Canadian great and one of the most decorated female soccer players of all time, Christine Sinclair, has announced her retirement from international soccer, effective at the end of the year.
Announced on the weekend, Sinclair is mainly known for being the all-time leading scorer in international football and leading Canada to the Olympic gold medal at the Tokyo Olympics that were held in 2021.
The 14-time Canada Soccer Player of the Year, Sinclair’s record in the international arena includes 327 caps and 190 goals for the nation between 2000 and 2023, playing in six FIFA Women’s World Cups and is one of only three players of either sex to score at five different World Cup events – the other two are Marta and Cristiano Ronaldo.
She published a heartfelt letter addressed to her 16-year-old self in The Globe and Mail (a Canadian newspaper) to announce her retirement from international soccer.
“I’m writing to you 23 years, six World Cups, four Olympic Games, 327 caps and 190 international goals after it all began,” Sinclair wrote.
Sinclair said she will be ending her international career in the same way it started, “with some tears, playing the game we love on some field in Vancouver.”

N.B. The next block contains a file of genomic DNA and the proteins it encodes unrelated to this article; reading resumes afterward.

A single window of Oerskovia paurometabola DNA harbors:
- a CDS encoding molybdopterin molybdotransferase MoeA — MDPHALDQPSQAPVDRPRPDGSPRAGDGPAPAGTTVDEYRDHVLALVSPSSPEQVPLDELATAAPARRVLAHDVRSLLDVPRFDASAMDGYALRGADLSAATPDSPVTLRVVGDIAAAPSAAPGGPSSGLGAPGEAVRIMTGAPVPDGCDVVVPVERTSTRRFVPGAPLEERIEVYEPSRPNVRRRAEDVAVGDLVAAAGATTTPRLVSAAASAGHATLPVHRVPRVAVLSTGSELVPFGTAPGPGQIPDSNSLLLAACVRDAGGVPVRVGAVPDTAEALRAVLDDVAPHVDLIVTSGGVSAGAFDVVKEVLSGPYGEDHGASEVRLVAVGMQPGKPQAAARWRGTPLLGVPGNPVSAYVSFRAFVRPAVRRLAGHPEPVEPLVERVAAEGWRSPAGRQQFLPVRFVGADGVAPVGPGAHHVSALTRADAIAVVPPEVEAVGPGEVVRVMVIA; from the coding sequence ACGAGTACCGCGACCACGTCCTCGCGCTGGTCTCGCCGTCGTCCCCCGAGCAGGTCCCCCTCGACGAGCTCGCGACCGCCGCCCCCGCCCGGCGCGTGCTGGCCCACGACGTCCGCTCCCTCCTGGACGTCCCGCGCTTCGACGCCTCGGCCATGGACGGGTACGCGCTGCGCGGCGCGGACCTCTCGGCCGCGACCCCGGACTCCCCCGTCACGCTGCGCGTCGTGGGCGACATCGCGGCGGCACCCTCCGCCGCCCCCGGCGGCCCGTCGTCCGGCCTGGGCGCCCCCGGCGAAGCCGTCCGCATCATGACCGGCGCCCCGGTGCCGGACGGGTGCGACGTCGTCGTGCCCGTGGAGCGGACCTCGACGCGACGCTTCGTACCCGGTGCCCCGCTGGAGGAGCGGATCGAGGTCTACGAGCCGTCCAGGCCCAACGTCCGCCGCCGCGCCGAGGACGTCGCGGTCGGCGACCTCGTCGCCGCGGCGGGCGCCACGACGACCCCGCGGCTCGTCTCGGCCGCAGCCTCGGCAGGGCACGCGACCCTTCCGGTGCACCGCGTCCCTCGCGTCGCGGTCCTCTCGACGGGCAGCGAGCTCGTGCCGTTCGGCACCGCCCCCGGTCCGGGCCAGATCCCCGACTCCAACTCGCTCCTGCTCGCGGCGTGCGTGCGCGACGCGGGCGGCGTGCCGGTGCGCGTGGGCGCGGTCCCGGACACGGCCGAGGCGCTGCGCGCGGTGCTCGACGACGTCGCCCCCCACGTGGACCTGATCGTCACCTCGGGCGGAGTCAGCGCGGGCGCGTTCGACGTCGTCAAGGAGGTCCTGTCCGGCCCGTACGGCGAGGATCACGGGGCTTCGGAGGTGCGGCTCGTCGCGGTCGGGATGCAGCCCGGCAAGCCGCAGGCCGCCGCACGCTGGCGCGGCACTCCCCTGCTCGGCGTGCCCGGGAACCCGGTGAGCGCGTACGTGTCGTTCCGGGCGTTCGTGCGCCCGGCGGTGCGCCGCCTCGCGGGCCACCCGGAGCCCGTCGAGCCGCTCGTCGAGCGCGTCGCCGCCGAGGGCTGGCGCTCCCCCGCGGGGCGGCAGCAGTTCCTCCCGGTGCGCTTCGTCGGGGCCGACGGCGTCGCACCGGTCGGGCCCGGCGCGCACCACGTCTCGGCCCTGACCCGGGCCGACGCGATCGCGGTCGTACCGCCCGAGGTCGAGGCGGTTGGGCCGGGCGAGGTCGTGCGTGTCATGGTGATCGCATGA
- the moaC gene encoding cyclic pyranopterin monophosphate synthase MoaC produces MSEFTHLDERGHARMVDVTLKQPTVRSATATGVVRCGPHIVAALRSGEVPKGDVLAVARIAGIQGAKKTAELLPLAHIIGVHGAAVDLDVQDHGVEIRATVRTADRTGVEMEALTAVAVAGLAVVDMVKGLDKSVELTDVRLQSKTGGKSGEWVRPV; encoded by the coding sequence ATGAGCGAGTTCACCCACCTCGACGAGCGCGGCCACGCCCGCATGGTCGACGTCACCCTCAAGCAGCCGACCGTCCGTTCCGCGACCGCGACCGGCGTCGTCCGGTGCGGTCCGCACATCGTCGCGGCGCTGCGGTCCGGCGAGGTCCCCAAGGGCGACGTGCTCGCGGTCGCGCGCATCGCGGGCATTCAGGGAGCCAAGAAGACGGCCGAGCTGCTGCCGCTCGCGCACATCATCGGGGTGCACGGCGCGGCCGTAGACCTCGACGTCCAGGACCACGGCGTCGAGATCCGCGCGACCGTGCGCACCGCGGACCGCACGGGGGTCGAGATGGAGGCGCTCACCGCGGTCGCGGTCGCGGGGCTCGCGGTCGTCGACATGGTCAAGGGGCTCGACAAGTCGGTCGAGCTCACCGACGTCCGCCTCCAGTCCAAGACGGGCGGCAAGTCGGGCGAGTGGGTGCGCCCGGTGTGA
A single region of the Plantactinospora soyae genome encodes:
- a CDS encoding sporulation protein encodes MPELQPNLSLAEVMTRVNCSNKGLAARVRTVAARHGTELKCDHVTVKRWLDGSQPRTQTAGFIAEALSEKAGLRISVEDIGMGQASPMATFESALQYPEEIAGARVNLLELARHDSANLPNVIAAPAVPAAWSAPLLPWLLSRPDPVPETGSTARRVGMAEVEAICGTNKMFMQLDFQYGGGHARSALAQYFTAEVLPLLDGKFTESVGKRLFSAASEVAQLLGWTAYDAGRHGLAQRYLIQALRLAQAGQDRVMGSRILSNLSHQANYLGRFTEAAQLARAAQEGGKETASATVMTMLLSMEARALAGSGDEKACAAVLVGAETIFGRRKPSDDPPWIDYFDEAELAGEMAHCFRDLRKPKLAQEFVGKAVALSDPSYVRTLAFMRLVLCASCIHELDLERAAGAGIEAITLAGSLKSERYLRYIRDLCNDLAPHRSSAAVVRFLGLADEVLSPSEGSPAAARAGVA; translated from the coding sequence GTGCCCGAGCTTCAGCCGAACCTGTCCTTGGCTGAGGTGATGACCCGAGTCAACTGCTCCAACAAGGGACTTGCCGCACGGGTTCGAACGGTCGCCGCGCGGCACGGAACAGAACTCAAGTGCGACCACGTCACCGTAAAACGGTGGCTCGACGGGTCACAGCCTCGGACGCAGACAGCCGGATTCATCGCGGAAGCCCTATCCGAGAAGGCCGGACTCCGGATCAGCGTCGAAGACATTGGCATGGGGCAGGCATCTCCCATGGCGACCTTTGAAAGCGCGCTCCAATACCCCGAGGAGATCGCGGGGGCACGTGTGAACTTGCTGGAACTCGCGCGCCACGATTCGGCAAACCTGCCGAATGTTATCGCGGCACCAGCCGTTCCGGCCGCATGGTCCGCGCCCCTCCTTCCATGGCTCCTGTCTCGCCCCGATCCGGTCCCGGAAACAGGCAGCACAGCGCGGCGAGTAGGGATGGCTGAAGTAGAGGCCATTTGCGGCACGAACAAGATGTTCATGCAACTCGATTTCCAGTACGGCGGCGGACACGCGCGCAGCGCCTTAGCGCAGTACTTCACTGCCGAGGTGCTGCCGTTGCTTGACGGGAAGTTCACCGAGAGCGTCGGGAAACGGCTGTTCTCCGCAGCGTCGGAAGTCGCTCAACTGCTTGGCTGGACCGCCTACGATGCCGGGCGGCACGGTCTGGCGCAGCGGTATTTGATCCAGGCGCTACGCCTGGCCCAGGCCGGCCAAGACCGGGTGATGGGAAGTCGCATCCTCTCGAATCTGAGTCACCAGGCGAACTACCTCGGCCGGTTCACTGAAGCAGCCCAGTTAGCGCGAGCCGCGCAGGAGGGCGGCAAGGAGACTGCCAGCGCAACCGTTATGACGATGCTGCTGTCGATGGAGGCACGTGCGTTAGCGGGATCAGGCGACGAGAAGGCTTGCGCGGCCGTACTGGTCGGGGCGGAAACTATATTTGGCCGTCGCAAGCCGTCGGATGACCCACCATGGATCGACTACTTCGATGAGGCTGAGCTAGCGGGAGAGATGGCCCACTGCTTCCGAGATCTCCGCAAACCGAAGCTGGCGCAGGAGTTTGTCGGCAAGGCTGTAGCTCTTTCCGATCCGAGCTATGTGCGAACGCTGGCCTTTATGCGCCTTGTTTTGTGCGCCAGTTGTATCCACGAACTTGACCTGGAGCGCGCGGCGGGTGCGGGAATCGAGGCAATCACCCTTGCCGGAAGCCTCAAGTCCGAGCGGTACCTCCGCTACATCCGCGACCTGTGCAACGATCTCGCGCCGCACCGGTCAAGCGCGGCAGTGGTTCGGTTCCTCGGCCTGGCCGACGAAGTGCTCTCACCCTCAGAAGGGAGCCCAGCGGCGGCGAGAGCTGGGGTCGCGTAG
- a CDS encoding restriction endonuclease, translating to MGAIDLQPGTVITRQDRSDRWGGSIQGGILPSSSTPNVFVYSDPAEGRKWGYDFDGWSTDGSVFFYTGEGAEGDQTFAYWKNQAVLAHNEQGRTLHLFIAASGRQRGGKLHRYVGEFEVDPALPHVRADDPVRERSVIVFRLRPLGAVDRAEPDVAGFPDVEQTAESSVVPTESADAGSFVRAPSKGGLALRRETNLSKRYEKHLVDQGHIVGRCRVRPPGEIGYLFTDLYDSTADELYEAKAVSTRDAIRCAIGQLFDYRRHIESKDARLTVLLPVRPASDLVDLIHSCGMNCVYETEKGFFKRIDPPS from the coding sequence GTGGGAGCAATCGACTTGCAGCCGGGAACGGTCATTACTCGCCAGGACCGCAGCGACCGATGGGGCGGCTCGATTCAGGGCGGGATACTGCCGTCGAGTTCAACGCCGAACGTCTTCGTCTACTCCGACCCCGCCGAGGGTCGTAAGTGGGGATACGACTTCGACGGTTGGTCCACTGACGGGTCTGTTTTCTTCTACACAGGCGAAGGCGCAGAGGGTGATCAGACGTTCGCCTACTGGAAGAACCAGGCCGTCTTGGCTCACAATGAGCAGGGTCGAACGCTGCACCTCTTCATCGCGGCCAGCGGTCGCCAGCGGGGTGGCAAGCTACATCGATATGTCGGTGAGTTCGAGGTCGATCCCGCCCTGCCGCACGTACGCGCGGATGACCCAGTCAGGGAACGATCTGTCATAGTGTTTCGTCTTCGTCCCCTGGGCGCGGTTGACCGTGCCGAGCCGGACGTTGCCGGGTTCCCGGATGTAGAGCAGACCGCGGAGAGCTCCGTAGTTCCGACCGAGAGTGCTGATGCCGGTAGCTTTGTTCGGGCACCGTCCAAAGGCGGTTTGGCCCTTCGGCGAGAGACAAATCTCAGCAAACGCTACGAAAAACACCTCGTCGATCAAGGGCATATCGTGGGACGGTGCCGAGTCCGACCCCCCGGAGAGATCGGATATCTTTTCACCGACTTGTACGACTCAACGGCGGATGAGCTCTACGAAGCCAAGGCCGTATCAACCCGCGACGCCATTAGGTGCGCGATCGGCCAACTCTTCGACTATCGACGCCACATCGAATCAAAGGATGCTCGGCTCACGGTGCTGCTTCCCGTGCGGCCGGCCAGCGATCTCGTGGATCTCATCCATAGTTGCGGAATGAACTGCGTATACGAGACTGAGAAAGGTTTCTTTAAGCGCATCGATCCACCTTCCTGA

“Reading this, ‘What more could there be?’ you’ll ask. If you will become the most prolific goal scorer of all-time and win an Olympic gold medal, then things must go smoothly, right? Well, pretty soon you’ll discover things aren’t so rosy behind the scenes,” Sinclair wrote.
“You’ll learn Canadian women’s national team players were playing for $10 a day. You’ll hear the prize money for the Women’s World Cup is going to increase, only for the men’s prize money to increase by more, widening the pay gap.
“You’ll witness young girls slip though the developmental cracks because of the lack of a legitimate pathway to the national team.
“You will stand up to your federation to push forward on a landmark equal pay agreement for the national team. You will help announce that a domestic professional women’s football league is coming to Canada.
“You will inspire generations of young girls to kick a soccer ball for the first time with real dreams of playing professionally. And you better believe we will continue to fight for what’s right. For equality for past, present and future generations,” Sinclair details.
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Sinclair’s retirement means she will be unavailable to represent Canada and defend the Gold medal at the 2024 Paris Olympics. However, while she steps away from international soccer, her career is far from over.
The three-time NWSL champion and seven-time shortlisted FIFA Women’s World Player of the Year hinted that she will return to the Portland Thorns for an extra season in her letter.
The 40-year-old signed off her letter with: “P.S. – Portland, how about one more year?”